BY all the canons of Realpolitik, there is no reason why relations between the United States and China should be so miserable.
The two countries have never had boundary problems. They are linked by a long history of trade, starting in 1785, through the Clipper Ship era and ''oil for the lamps of China'' to today's hefty US trade deficit and capital-investment surge. The US has long had a sentimental attachment to China, expressed by the many dedicated missionaries and the charitable and educational institutions that did so much before the Communists took over in 1949.
Today's China is not the invalid that attracted American care. It is rising again as a great power after nearly two centuries of impotence and confusion. But China is unprepared for a smooth transition. It is throwing its weight around, stamping on toes, spitting in faces - behaving with the overassertiveness that betokens weakness rather than strength.
Not that China faces external threats; its insecurity comes from within. It must feed, house, and clothe one-fifth of the human race within a framework of law and order that gives life a decent meaning. From all appearances, the government does not know how to do this or, if it does, is paralyzed by a crazy system that waits for Deng Xiaoping to leave the scene. Such a spectacle of suspended political animation evokes the Soviet Union's ''time of stagnation'' under Leonid Brezhnev, which was followed by stopgap successors and collapse.
China's troubles seem unmanageable. The new wealth of the special economic zones has drawn millions of untrained, uneducated people from the farms. What happens if the frantic pace of development is not maintained? The Communist Party has a paramount priority - to stay in power. Marxism is defunct as a means of persuasion, but ''enri-chessez vous'' (enrich yourselves) does not reach enough people. Corruption is rampant. The system is contradictory. The large state sector of the economy gives the regime a measure of control and stability. But it is wasteful and stands in the way of the radical economic reform that would almost certainly lead to political opening and sweep away the status quo.
Where ideology is dead and personal incentive blocked, an authoritarian regime resorts to force and rigid nationalism. Since the Army came to the rescue in Tienanmen Square in 1989, its budget has soared. China is the only major power expanding its armed forces. It continues to test nuclear weapons and long- and short-range missiles, most recently close enough to Taiwan to be an obvious threat.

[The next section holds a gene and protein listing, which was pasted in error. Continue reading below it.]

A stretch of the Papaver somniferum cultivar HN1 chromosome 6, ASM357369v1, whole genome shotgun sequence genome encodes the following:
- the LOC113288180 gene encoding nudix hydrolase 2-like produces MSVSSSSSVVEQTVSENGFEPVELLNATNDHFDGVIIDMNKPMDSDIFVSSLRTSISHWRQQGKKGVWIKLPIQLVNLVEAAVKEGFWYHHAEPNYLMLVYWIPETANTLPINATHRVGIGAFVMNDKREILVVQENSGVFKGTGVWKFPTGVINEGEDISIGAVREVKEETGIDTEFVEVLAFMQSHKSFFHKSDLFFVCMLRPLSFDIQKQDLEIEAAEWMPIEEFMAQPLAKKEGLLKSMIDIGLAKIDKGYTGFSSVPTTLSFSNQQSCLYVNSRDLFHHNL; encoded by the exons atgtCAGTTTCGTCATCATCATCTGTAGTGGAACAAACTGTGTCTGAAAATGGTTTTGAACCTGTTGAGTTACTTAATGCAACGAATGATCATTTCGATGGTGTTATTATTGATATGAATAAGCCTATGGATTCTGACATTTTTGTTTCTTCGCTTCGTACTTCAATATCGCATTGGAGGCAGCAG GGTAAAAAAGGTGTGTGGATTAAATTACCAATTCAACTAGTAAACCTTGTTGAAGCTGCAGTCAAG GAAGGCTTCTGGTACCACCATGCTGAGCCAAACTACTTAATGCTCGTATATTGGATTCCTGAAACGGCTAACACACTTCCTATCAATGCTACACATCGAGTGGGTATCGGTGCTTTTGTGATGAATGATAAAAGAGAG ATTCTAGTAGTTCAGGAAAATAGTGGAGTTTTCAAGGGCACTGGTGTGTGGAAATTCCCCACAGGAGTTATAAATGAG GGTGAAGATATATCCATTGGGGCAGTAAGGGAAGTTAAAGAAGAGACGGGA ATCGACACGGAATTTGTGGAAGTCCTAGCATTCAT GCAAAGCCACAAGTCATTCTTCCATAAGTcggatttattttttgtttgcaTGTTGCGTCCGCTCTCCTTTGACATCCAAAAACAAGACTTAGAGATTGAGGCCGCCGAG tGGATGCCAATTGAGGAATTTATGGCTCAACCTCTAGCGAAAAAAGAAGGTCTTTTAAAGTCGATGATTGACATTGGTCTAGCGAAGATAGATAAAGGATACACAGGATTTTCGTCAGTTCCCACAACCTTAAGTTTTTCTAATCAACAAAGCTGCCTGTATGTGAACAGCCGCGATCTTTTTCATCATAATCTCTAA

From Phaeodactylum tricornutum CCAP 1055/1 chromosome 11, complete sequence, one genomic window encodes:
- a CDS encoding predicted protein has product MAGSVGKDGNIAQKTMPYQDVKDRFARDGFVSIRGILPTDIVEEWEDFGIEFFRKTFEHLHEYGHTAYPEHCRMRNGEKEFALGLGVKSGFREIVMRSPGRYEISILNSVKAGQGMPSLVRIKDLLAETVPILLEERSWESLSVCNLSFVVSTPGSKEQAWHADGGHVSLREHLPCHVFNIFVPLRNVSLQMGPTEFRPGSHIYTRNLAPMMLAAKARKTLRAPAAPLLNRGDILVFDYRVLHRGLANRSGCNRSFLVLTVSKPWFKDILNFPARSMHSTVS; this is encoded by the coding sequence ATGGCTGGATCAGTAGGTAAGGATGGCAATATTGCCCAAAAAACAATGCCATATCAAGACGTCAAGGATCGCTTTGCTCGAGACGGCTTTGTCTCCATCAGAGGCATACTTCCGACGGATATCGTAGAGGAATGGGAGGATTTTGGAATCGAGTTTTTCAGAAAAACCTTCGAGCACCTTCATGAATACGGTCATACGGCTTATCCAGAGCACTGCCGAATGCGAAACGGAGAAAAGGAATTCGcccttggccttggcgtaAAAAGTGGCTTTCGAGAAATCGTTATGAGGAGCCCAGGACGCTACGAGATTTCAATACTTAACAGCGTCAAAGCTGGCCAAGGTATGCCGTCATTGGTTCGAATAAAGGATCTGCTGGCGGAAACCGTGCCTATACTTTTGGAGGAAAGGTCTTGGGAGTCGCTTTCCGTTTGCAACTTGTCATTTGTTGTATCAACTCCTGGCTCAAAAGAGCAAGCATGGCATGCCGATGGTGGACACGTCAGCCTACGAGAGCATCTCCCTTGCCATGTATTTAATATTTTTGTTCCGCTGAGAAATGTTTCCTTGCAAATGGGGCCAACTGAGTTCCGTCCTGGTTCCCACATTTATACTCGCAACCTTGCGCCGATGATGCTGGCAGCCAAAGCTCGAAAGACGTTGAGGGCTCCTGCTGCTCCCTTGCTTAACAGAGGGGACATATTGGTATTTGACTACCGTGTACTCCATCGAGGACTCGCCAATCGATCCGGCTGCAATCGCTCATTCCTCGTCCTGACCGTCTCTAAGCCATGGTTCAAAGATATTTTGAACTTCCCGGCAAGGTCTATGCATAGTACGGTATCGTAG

An unofficial visit of Taiwan's president, Lee Teng-hui, to his alma mater, Cornell University, enraged Beijing. It accused the US of abrogating the One China policy and of helping Taiwan gain recognition as an independent democratic state. Beijing recalled its ambassador from Washington, waived off a new American envoy, and canceled high-level meetings, including one on missile technology control. It talked about military invasion of Taiwan and held naval and air exercises on the east coast. China also has projected its naval power more than 1,000 miles into the South China Sea, claiming possession of the Spratly archipelago with its oil and gas.
Part of appearing to be a great power is standing up to a really great power. The US is an ideal foil.
Experience suggests that abusing the US entails little risk; nothing ever happened to the Bosnian Serbs who shot down Capt. Scott O' Grady, for example. And China has ignored stern American injunctions to respect human rights; threatened trade sanctions vanished into thin air. Beijing seemed to take special pleasure in arresting a Chinese-American human rights activist, Harry Wu, pushing its thumb into Washington's eye.
The trouble is that this kind of in-your-face satisfaction is evident on the US side as well. House Speaker Newt Gingrich wants full diplomatic recognition of Taiwan. The Senate Foreign Relations Committee supports United Nations membership for Taiwan - a quixotic impossibility, given Beijing's veto. It also wants an ambassador assigned to Tibet. It would like Radio Free Asia to needle the Chinese regime, where the Voice of America would weigh in more heavily with solid information.
The People's Republic has an indefensible human rights record, and the US should not conceal its indignation. Hopefully, Hillary Rodham Clinton will attend the UN's Fourth World Conference on Women in Beijing in September and lay the American position on the line. She would be leading a loud chorus of like-minded people. How different that would be from the normal, uncertain American solo.
The Chinese see that Washington lacks the official support of its allies, who also support human rights but feel they are better served in less confrontational ways. Great power rests on respect and credibility rather than on having the biggest meat axe. For the US and for China, overstatement is a sign of weakness.